Centrism is often no more than a facade. A way of portraying one’s views as more legitimate than the views of others. But centrism can also be real. It can be a practical way for a leader or a politician to cast a net with which to capture as many voters as possible. It can be an ideological belief that the center — avoiding the extremes — is the most commendable way of policy-making.
The center is, of course, a moving target, as two Israeli leaders proved in the last couple of weeks. Earlier this week, President Reuven Rivlin exposed himself to a vicious attack from some right-wing quarters by refusing to pardon Elor Azaria, a soldier convicted of manslaughter. His portrait wearing a kaffiyeh — reminiscent of posters preceding the Yitzhak Rabin assassination more than two decades ago — was posted on social media. He was accused of leftism, of weakness.
The center is, of course, a moving target.
Rivlin does not need votes, so there is no conceivable electoral calculation behind his decision. Still, his critics would not grant him the benefit of the doubt. They assume that he does what he does to win the approval of liberal intellectuals, or the media, or the international court of public opinion, or all of the above.
A few days earlier, another Israeli leader disappointed and angered many Israelis belonging to his supposed camp. This time, it was the leader of the left-center Labor Party. He did so by criticizing his camp using a phrase that was made infamous by Benjamin Netanyahu in his first term as prime minister in the 1990s. Netanyahu, back then, whispered in a well-known rabbi’s ears: “The leftists forgot how to be Jewish.” Avi Gabbay, leader of the Labor Party, echoed these words in a somewhat clumsy attempt to hint that Netanyahu had a point — that the left cannot win election in Israel if, rather than owning Judaism, it will run away from it.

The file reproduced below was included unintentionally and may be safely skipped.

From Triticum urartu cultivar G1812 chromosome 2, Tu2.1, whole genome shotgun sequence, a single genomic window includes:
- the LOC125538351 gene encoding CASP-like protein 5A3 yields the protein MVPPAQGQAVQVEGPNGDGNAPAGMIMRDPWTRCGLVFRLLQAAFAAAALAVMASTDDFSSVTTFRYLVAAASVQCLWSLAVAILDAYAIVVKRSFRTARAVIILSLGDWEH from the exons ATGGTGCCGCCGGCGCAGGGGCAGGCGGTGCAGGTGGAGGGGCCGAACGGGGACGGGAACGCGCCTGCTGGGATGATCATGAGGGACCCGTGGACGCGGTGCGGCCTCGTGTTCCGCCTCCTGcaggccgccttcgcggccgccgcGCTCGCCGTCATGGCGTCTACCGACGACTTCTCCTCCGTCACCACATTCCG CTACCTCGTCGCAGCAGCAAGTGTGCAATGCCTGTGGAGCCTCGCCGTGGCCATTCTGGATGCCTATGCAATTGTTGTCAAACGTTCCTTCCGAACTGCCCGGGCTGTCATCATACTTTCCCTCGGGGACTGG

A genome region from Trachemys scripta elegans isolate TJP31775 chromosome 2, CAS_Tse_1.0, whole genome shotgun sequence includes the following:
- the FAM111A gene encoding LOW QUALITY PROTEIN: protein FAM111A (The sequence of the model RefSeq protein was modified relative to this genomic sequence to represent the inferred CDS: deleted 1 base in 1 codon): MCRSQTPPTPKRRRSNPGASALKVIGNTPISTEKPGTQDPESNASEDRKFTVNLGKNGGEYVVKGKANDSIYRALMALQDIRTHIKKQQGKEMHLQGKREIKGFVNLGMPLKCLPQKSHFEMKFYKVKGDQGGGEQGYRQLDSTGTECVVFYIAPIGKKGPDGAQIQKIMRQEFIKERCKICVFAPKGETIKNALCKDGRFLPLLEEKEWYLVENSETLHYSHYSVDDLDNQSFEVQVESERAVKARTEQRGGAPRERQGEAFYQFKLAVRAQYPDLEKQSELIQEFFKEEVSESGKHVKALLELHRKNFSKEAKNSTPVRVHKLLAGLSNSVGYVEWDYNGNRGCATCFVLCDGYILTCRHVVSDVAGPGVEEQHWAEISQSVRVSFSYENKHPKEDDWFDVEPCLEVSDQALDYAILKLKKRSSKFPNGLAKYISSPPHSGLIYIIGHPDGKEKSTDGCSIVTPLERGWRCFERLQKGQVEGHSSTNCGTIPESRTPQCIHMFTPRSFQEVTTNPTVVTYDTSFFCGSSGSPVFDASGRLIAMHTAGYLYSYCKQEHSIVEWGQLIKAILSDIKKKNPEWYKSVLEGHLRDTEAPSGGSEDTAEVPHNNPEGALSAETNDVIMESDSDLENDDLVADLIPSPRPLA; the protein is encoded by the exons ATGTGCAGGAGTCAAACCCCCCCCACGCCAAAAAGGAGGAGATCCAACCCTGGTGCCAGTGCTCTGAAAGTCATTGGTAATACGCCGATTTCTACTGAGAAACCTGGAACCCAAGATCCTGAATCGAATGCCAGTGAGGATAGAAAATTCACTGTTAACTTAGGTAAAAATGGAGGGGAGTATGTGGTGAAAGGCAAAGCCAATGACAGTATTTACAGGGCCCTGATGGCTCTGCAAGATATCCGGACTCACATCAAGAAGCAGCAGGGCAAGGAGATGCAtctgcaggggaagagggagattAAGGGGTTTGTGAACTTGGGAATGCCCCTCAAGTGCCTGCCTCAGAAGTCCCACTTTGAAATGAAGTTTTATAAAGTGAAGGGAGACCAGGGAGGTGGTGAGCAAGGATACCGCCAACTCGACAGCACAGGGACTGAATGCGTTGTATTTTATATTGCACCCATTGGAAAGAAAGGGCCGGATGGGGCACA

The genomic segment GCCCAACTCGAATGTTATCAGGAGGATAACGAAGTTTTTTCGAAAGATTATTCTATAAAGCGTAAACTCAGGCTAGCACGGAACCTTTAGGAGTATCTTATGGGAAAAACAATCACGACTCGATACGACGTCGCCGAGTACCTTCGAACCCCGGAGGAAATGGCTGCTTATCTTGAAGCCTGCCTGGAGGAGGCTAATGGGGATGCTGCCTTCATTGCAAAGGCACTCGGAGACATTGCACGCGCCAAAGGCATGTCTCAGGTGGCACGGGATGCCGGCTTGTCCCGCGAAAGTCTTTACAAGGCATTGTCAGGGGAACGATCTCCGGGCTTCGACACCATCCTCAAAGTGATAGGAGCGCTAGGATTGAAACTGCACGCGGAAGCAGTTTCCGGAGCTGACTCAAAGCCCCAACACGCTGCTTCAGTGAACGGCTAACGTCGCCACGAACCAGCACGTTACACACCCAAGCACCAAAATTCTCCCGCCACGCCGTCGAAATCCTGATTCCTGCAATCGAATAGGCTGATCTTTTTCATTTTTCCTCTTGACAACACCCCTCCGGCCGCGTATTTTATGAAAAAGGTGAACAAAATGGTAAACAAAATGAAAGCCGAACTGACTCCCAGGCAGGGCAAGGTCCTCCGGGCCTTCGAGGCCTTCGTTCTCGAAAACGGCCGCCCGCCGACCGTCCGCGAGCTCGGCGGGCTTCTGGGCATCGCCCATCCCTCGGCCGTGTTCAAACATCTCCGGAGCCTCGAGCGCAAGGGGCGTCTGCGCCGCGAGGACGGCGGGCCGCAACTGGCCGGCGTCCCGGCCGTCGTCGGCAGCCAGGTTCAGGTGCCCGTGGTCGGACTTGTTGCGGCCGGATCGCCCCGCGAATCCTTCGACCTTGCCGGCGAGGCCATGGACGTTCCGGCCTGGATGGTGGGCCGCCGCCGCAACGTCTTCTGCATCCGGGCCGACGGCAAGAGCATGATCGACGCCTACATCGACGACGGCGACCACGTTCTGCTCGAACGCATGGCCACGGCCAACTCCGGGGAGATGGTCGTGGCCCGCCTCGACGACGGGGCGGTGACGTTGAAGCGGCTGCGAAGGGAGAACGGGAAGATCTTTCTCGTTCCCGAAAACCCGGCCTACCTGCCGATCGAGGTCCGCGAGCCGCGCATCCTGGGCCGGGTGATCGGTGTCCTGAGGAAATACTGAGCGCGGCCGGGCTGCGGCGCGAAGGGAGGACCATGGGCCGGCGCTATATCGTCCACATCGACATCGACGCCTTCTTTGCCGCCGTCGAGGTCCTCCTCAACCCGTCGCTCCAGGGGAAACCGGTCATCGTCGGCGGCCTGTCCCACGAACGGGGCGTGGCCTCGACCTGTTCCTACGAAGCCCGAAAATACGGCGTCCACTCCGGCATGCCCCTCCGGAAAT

Gabbay is not in the same position as Rivlin. He is an up-and-coming leader of a struggling party, attempting to bend it rightward to make it more acceptable to more Israelis, and possibly making it, once again, a real political alternative to the rule of Likud. Gabbay might believe that centrism is better, but he surely sees a practical need to edge toward the center.
In both of these cases, the camp supposedly suspicious of Rivlin and Gabbay was the camp praising their actions. Israel’s opposition hailed Rivlin for being principled and for not surrendering to the right-wing mob. Israel’s coalition hailed Gabbay for finally admitting the grave deficiency of his own camp. In both cases, this was a misfortune: Rivlin’s message is more relevant to the right, which seems all too wiling to forget and forgive a soldier who defied orders and shot to death an unarmed (but not innocent) man. Gabbay’s message is more relevant to the left, which seems all too willing to forget and forgo Jewish traditions and culture in pursuit of universalist ideologies.
Should we consider these two leaders to be centrists because of their decision to move away from their initial base of support and toward an imaginary (or maybe real) center? Or maybe these leaders are radicals, who boldly defy convention and a base of support, to follow a path they believe is the right path.
The answer in this case is both. That is to say: In today’s world, being a centrist is often more radical than all other options. Netanyahu does nothing radical when he plays to his base of support and gives his voters what they want. The leaders of a leftist party such as Meretz do nothing radical when they also play to their base of support and drag them away from the Israeli consensus and into the land of political impotence. Rivlin and Gabbay try something bolder — to see if by being centrists they can also nudge their audiences toward centrism, moderation and relevance.
Whether they chose the topic or the right phrase to make their case is a good question. The reaction to their respective decisions was hardly encouraging, and hence I am not certain the answer to this question is positive. But the sentiment is commendable. Yes, Israel should not be a place where soldiers shoot unarmed terrorists without proper cause and where the mob supportive of them makes the rules. Yes, Israel should not be a place where opposition to the government means abandonment of Jewish traditions and culture. Radical centrism is needed.
Shmuel Rosner is senior political editor. For more analysis of Israeli and international politics, visit Rosner’s Domain at jewishjournal.com/rosnersdomain.